MILWAUKEE — A major effort to renovate up to 150 vacant homes in Milwaukee is officially underway.
Wednesday, city leaders gathered outside a home in the Lindsay Heights neighborhood that will be the first to be restored.
The Homes MKE program is designed to turn city-owned, tax foreclosed homes into affordable housing for Milwaukee residents.
Major renovations will take place, then the homes will be sold at affordable prices. The Lindsay Heights home, which was built in 1893 and needs major work, has been vacant for more than five years.
Milwaukee’s Commissioner of City Development Lafayette Crump said have the revitalized homes will make a big impact.
“We are strengthening neighborhoods, we are building the foundational pathways for generational wealth in our community and working to ensure that Milwaukeeans have access to the quality affordable, stable housing that they need,” Crump said.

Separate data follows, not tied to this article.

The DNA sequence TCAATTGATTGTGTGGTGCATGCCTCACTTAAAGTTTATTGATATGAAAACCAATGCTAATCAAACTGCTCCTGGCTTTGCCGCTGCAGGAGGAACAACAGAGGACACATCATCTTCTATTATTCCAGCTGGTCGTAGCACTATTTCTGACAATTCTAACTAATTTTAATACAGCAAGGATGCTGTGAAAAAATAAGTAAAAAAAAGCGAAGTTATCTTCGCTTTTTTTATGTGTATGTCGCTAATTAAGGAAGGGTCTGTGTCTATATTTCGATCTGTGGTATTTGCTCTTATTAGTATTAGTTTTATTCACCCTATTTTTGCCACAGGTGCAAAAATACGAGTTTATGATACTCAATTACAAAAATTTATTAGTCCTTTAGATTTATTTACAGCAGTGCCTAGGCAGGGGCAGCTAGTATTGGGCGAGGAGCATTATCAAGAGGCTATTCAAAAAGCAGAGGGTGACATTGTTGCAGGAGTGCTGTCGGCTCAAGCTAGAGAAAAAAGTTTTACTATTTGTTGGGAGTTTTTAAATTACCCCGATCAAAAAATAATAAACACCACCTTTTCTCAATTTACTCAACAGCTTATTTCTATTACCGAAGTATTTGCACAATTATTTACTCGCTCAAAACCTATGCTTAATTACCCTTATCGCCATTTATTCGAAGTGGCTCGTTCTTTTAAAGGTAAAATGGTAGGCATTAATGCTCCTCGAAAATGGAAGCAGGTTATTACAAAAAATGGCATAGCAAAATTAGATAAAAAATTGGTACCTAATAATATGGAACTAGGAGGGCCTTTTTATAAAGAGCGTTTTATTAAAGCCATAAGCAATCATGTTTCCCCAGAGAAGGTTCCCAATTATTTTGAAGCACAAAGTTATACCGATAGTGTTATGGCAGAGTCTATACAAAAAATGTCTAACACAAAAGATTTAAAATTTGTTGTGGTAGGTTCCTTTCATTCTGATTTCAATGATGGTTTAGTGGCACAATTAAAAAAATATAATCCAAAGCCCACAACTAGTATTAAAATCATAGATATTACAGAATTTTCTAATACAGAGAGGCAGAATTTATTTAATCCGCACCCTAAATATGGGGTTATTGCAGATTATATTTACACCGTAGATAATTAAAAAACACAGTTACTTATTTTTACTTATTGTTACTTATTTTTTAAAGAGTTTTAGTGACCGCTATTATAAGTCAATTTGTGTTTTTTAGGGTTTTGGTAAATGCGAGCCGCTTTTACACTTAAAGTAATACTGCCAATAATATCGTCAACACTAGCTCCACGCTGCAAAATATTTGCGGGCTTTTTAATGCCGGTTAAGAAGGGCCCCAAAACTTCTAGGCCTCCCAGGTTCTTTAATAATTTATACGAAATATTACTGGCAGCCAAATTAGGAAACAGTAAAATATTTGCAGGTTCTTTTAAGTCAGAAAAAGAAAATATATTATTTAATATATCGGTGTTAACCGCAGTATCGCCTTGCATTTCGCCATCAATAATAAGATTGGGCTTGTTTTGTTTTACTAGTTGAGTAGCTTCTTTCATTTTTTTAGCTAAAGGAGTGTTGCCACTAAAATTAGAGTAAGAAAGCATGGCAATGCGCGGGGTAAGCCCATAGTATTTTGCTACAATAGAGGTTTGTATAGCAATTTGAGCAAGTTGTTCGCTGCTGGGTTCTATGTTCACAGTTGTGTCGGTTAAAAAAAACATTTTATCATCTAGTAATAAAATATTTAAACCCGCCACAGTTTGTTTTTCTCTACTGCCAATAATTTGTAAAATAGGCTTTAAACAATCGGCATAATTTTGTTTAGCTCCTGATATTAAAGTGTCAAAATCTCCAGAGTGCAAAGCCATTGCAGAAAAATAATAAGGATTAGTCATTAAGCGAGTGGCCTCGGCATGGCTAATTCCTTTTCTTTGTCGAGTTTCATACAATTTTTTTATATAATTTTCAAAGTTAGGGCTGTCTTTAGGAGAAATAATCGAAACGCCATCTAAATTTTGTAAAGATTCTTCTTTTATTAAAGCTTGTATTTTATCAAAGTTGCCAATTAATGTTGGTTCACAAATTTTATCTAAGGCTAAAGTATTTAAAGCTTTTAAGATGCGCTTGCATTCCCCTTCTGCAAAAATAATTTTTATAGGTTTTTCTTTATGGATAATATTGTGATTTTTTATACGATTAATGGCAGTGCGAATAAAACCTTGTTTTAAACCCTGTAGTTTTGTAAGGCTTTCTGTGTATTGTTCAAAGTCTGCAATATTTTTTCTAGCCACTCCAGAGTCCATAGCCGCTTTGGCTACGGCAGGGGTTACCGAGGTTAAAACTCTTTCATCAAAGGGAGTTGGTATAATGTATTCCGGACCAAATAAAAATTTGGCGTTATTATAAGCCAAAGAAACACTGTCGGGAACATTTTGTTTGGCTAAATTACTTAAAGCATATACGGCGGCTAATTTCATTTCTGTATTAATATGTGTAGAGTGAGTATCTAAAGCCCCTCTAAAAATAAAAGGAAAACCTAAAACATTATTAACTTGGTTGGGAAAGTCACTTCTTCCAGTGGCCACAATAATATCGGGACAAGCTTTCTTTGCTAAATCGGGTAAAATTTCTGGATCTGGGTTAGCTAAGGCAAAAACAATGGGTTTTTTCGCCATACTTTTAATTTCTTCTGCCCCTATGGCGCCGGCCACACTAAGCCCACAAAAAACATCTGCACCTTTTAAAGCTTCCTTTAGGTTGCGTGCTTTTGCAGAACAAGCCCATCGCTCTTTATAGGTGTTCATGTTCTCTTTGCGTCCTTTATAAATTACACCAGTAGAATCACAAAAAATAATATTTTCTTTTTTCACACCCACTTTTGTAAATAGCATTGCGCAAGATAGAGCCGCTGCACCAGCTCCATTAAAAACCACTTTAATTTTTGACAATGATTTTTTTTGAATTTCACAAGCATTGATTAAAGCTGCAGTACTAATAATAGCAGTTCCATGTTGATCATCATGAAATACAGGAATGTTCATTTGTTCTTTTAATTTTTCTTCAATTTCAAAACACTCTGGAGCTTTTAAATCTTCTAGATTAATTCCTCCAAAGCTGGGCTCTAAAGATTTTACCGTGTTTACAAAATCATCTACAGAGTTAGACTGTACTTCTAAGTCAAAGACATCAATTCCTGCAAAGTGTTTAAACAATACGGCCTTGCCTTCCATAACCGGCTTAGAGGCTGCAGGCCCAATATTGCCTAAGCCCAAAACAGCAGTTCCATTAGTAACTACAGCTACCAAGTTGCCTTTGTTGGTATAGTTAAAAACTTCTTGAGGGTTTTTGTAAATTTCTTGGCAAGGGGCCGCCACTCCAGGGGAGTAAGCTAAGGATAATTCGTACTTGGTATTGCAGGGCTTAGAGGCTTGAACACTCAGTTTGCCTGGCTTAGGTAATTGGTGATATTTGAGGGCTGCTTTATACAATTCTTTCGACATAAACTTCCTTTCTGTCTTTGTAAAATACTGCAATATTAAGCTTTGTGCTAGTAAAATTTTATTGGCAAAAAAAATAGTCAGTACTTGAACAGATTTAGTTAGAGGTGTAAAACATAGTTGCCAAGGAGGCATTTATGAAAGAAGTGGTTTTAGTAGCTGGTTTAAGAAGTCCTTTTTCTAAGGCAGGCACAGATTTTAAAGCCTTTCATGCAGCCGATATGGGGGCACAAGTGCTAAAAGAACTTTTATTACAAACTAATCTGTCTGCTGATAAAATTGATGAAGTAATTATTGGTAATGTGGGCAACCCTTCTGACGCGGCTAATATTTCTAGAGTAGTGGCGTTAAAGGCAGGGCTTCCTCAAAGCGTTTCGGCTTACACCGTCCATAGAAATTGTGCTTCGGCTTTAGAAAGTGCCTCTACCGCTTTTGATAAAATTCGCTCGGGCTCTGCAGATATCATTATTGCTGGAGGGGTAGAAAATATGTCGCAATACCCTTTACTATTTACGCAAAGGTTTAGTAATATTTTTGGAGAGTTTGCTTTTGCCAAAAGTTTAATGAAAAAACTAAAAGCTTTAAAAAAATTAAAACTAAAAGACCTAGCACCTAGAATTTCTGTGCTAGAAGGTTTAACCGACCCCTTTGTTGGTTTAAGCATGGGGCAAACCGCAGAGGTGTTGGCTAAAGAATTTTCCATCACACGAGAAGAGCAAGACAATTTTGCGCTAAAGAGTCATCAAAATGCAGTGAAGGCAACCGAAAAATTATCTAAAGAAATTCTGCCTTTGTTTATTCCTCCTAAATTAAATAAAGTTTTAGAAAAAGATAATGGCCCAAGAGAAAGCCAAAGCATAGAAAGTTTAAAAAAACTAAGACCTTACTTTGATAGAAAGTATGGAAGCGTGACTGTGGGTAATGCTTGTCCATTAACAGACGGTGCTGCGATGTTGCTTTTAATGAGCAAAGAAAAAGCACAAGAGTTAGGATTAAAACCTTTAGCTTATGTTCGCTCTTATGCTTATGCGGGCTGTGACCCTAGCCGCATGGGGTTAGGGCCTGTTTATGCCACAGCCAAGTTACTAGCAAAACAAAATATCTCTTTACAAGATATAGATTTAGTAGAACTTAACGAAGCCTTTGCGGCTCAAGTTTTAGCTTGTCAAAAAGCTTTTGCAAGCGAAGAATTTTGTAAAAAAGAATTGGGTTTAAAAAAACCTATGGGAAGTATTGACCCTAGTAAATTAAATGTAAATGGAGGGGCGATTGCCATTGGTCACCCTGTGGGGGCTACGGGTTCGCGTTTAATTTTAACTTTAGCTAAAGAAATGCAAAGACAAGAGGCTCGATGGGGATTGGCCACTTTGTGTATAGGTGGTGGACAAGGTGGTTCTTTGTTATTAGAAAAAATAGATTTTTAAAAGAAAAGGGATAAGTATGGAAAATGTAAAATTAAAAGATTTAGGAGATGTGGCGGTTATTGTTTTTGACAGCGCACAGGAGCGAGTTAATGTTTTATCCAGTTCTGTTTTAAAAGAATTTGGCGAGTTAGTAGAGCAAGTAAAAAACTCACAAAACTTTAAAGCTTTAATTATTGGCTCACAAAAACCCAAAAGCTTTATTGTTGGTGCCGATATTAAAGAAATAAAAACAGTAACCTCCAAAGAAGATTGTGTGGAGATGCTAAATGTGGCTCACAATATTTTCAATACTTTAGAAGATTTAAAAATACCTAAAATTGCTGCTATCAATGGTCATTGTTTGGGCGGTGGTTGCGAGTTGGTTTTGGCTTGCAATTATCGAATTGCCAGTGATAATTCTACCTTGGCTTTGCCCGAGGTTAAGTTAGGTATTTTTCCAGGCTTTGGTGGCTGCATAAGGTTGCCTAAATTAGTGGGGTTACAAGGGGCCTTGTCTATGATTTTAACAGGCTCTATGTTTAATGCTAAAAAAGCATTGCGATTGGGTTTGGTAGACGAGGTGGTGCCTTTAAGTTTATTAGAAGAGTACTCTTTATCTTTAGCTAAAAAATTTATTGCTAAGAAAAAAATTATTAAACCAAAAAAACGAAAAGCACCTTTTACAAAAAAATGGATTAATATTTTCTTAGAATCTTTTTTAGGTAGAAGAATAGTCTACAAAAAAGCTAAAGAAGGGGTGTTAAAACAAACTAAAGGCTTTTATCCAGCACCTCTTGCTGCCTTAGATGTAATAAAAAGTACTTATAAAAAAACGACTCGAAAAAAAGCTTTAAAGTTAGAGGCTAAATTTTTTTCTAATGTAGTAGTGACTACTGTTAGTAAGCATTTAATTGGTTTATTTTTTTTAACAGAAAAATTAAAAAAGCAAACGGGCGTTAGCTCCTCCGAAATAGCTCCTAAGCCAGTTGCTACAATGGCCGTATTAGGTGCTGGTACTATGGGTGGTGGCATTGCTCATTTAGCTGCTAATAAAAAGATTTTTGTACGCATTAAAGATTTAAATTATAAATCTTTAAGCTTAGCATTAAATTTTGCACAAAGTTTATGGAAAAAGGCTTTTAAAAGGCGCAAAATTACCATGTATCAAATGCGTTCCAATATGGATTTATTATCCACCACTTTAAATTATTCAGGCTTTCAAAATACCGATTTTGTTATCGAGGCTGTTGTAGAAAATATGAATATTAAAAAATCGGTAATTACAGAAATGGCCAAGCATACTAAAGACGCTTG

The $15 million Homes MKE project is being funded through money the city received as part of the American Rescue Plan Act.
In addition to creating affordable homes, the goal is to provide construction training opportunities. Ezekiel Hope is an organization that teaches construction job skills to those facing barriers to employment.
Apprentices from Ezekiel Hope will handle the electrical work on several properties while being trained to become electricians.
Darien King is an apprentice who will learn on the job while working to restore Homes MKE houses. King said he is glad the program benefits multiple people.
“That’s the best part about it,” King said. “People from the communities giving back to the communities.”
The Homes MKE initiative is just one of several home restoration projects taking place around Milwaukee County being funded through American Rescue Plan funding allocations.